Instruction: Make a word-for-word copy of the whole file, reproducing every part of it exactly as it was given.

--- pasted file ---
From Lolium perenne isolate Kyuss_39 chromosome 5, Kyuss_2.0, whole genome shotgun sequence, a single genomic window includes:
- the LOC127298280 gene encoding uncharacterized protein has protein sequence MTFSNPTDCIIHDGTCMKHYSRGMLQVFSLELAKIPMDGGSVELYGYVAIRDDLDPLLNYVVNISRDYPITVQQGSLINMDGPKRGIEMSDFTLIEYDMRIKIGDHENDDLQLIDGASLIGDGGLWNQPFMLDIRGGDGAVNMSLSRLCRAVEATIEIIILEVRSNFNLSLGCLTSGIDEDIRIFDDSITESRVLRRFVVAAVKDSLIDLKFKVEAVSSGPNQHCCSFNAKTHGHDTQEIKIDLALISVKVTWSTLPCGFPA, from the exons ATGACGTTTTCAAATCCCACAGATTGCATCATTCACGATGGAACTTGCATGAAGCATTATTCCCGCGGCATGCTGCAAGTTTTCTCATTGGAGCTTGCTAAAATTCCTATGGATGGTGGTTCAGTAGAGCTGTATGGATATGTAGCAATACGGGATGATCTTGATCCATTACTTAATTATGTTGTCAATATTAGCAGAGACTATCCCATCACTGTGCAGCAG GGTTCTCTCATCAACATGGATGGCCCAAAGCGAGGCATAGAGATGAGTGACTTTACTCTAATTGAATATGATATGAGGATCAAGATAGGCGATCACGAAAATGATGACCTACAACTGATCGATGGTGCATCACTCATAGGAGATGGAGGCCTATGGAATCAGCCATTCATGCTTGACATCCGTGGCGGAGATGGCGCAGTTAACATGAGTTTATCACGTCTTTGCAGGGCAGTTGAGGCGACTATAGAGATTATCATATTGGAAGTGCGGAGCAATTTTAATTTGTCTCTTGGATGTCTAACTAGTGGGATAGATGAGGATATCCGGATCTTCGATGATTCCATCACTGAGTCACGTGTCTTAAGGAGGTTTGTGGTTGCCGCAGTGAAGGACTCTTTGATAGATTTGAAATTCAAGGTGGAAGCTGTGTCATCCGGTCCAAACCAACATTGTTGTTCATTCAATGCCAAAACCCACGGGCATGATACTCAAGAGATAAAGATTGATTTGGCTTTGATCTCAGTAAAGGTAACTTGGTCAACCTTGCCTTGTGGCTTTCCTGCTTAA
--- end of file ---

From Lolium perenne isolate Kyuss_39 chromosome 5, Kyuss_2.0, whole genome shotgun sequence, a single genomic window includes:
- the LOC127298280 gene encoding uncharacterized protein has protein sequence MTFSNPTDCIIHDGTCMKHYSRGMLQVFSLELAKIPMDGGSVELYGYVAIRDDLDPLLNYVVNISRDYPITVQQGSLINMDGPKRGIEMSDFTLIEYDMRIKIGDHENDDLQLIDGASLIGDGGLWNQPFMLDIRGGDGAVNMSLSRLCRAVEATIEIIILEVRSNFNLSLGCLTSGIDEDIRIFDDSITESRVLRRFVVAAVKDSLIDLKFKVEAVSSGPNQHCCSFNAKTHGHDTQEIKIDLALISVKVTWSTLPCGFPA, from the exons ATGACGTTTTCAAATCCCACAGATTGCATCATTCACGATGGAACTTGCATGAAGCATTATTCCCGCGGCATGCTGCAAGTTTTCTCATTGGAGCTTGCTAAAATTCCTATGGATGGTGGTTCAGTAGAGCTGTATGGATATGTAGCAATACGGGATGATCTTGATCCATTACTTAATTATGTTGTCAATATTAGCAGAGACTATCCCATCACTGTGCAGCAG GGTTCTCTCATCAACATGGATGGCCCAAAGCGAGGCATAGAGATGAGTGACTTTACTCTAATTGAATATGATATGAGGATCAAGATAGGCGATCACGAAAATGATGACCTACAACTGATCGATGGTGCATCACTCATAGGAGATGGAGGCCTATGGAATCAGCCATTCATGCTTGACATCCGTGGCGGAGATGGCGCAGTTAACATGAGTTTATCACGTCTTTGCAGGGCAGTTGAGGCGACTATAGAGATTATCATATTGGAAGTGCGGAGCAATTTTAATTTGTCTCTTGGATGTCTAACTAGTGGGATAGATGAGGATATCCGGATCTTCGATGATTCCATCACTGAGTCACGTGTCTTAAGGAGGTTTGTGGTTGCCGCAGTGAAGGACTCTTTGATAGATTTGAAATTCAAGGTGGAAGCTGTGTCATCCGGTCCAAACCAACATTGTTGTTCATTCAATGCCAAAACCCACGGGCATGATACTCAAGAGATAAAGATTGATTTGGCTTTGATCTCAGTAAAGGTAACTTGGTCAACCTTGCCTTGTGGCTTTCCTGCTTAA